we need to change the very language we use to talk about immigrants

A piece I wrote on the language popularly used when talking about immigration was published yesterday on The New Statesman’s blog:

Immigration has rarely been far from newspaper pages in recent times. A report, released last week by the Migration Observatory at the University of Oxford, looked at the 43 million words that made up the content dealing with migrants and migration in all 20 of Britain’s main national daily and Sunday newspapers between 2010 and 2012. It found that the most common word used to describe “immigrants” across broadsheet, mid-market and tabloid newspapers was “illegal”. This far outnumbered any other word. Water based metaphors such as “flood”, “influx” and “wave” were frequently used to describe “immigrants” and “migrants”.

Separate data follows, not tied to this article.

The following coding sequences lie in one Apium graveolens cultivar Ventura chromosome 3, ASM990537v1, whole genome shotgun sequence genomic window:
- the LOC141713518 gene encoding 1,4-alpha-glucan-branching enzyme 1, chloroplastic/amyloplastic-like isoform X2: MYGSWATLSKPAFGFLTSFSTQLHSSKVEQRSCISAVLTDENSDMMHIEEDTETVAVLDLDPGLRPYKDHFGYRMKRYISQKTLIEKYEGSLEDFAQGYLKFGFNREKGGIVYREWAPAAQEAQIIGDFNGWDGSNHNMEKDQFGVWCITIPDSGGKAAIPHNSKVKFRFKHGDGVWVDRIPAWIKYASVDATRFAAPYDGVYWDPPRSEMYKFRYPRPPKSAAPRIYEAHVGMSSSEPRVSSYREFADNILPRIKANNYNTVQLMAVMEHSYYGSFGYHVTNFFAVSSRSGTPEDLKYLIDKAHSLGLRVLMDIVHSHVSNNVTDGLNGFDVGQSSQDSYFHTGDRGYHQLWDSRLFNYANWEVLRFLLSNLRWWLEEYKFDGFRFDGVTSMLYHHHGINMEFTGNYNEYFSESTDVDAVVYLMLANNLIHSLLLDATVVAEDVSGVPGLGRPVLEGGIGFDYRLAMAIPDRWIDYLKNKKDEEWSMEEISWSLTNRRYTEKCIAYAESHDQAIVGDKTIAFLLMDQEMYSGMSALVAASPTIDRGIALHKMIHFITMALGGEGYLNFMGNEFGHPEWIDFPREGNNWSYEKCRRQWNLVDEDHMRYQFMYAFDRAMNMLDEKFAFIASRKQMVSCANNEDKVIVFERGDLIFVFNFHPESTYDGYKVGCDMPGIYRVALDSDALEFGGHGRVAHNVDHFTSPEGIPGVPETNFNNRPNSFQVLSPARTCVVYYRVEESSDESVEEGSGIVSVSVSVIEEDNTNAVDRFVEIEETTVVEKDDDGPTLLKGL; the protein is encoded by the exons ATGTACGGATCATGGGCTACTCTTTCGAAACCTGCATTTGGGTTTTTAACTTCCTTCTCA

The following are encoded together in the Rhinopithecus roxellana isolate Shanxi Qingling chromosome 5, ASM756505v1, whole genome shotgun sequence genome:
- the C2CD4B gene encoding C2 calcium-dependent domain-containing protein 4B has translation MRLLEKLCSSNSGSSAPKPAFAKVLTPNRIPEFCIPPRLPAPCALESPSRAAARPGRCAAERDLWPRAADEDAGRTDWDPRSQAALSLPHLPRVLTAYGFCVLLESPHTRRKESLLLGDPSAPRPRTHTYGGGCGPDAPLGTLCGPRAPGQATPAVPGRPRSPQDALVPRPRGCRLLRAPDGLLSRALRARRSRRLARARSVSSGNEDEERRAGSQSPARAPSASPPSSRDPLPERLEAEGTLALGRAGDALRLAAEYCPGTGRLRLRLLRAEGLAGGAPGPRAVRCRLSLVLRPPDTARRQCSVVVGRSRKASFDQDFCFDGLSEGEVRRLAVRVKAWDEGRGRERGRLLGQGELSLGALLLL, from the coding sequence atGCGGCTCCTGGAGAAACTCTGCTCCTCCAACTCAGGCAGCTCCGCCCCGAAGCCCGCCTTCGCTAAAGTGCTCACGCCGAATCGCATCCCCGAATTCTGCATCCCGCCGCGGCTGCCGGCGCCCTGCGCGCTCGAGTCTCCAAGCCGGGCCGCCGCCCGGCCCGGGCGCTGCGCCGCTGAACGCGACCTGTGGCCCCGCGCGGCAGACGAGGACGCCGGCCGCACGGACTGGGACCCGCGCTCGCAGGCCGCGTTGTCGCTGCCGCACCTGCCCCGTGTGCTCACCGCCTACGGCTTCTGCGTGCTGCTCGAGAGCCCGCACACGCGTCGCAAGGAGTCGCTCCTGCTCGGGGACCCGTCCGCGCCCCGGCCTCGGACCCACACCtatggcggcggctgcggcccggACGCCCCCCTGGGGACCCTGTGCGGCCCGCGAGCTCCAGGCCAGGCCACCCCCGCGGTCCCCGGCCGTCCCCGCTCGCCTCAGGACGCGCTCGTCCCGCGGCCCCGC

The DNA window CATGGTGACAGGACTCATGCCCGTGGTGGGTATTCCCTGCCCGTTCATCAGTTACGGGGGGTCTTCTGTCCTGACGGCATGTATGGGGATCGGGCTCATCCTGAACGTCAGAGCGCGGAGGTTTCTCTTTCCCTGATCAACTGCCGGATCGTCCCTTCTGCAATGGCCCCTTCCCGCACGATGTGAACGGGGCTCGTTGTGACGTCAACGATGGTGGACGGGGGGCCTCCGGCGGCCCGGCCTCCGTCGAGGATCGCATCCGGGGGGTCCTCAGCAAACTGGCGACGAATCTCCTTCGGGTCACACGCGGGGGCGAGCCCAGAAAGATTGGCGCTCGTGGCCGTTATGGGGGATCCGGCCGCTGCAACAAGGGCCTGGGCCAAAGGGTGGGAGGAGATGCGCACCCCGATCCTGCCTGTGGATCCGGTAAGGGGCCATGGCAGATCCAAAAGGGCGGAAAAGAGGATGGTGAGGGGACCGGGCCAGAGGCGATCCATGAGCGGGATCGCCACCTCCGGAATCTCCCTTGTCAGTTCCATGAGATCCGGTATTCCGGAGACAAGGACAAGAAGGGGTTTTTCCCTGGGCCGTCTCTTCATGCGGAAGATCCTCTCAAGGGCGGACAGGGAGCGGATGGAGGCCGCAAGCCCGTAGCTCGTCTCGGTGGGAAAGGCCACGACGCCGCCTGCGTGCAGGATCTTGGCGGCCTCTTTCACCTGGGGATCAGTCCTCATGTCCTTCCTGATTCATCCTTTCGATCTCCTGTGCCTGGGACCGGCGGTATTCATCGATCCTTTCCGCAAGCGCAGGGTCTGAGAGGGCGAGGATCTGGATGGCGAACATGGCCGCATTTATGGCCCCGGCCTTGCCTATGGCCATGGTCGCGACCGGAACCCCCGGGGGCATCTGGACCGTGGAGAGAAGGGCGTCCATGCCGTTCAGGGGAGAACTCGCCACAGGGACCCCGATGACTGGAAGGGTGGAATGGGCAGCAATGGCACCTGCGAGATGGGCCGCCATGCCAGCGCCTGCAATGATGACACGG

These results fit our current political discourse. We are living in times of severe hostility towards immigrants. The language used shows just how normalised these views have become. I grew up hearing “go home Paki” and seeing those signs everywhere in Oldham in the early 90s when I first arrived in England. I never would have thought it would be the government, not far right racist groups, who would be telling people to “go home” twenty years later.

You can read the rest of it here.

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